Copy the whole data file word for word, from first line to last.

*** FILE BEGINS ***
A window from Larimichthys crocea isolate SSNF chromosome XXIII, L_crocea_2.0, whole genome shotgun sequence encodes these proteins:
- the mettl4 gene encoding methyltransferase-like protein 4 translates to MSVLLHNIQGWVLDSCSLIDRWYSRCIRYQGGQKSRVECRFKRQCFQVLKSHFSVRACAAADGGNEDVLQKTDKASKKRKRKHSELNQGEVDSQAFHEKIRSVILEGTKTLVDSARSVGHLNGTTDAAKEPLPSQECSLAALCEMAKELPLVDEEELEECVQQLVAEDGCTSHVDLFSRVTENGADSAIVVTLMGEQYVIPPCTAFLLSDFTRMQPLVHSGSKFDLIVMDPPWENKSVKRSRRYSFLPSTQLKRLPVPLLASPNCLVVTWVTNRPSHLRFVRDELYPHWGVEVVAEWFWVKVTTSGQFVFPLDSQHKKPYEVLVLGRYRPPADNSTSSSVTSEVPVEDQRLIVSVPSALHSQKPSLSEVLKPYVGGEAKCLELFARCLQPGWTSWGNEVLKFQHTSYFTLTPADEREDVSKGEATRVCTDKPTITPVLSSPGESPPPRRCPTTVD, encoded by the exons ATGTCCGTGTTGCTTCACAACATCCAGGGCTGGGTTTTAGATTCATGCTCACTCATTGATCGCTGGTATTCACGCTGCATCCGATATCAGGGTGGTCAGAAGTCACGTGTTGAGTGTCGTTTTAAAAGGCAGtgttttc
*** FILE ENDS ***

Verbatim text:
A window from Larimichthys crocea isolate SSNF chromosome XXIII, L_crocea_2.0, whole genome shotgun sequence encodes these proteins:
- the mettl4 gene encoding methyltransferase-like protein 4 translates to MSVLLHNIQGWVLDSCSLIDRWYSRCIRYQGGQKSRVECRFKRQCFQVLKSHFSVRACAAADGGNEDVLQKTDKASKKRKRKHSELNQGEVDSQAFHEKIRSVILEGTKTLVDSARSVGHLNGTTDAAKEPLPSQECSLAALCEMAKELPLVDEEELEECVQQLVAEDGCTSHVDLFSRVTENGADSAIVVTLMGEQYVIPPCTAFLLSDFTRMQPLVHSGSKFDLIVMDPPWENKSVKRSRRYSFLPSTQLKRLPVPLLASPNCLVVTWVTNRPSHLRFVRDELYPHWGVEVVAEWFWVKVTTSGQFVFPLDSQHKKPYEVLVLGRYRPPADNSTSSSVTSEVPVEDQRLIVSVPSALHSQKPSLSEVLKPYVGGEAKCLELFARCLQPGWTSWGNEVLKFQHTSYFTLTPADEREDVSKGEATRVCTDKPTITPVLSSPGESPPPRRCPTTVD, encoded by the exons ATGTCCGTGTTGCTTCACAACATCCAGGGCTGGGTTTTAGATTCATGCTCACTCATTGATCGCTGGTATTCACGCTGCATCCGATATCAGGGTGGTCAGAAGTCACGTGTTGAGTGTCGTTTTAAAAGGCAGtgttttc